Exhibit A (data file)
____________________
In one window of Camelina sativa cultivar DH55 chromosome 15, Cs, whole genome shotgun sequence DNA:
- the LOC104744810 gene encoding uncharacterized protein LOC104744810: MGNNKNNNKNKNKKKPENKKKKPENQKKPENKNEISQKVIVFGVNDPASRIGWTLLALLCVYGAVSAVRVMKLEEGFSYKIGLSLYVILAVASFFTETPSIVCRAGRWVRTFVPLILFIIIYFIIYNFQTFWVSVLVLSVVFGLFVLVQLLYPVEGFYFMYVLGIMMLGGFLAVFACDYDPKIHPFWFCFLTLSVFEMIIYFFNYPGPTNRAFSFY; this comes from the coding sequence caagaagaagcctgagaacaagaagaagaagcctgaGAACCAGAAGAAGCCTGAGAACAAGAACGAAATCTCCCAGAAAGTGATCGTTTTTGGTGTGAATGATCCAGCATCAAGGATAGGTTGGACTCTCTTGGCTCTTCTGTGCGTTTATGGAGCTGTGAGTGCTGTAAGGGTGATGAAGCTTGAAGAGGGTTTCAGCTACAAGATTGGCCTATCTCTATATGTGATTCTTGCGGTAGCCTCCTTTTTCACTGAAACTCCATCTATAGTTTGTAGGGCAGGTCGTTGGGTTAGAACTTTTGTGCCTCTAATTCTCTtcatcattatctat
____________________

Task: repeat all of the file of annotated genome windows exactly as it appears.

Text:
In one window of Camelina sativa cultivar DH55 chromosome 15, Cs, whole genome shotgun sequence DNA:
- the LOC104744810 gene encoding uncharacterized protein LOC104744810: MGNNKNNNKNKNKKKPENKKKKPENQKKPENKNEISQKVIVFGVNDPASRIGWTLLALLCVYGAVSAVRVMKLEEGFSYKIGLSLYVILAVASFFTETPSIVCRAGRWVRTFVPLILFIIIYFIIYNFQTFWVSVLVLSVVFGLFVLVQLLYPVEGFYFMYVLGIMMLGGFLAVFACDYDPKIHPFWFCFLTLSVFEMIIYFFNYPGPTNRAFSFY; this comes from the coding sequence caagaagaagcctgagaacaagaagaagaagcctgaGAACCAGAAGAAGCCTGAGAACAAGAACGAAATCTCCCAGAAAGTGATCGTTTTTGGTGTGAATGATCCAGCATCAAGGATAGGTTGGACTCTCTTGGCTCTTCTGTGCGTTTATGGAGCTGTGAGTGCTGTAAGGGTGATGAAGCTTGAAGAGGGTTTCAGCTACAAGATTGGCCTATCTCTATATGTGATTCTTGCGGTAGCCTCCTTTTTCACTGAAACTCCATCTATAGTTTGTAGGGCAGGTCGTTGGGTTAGAACTTTTGTGCCTCTAATTCTCTtcatcattatctat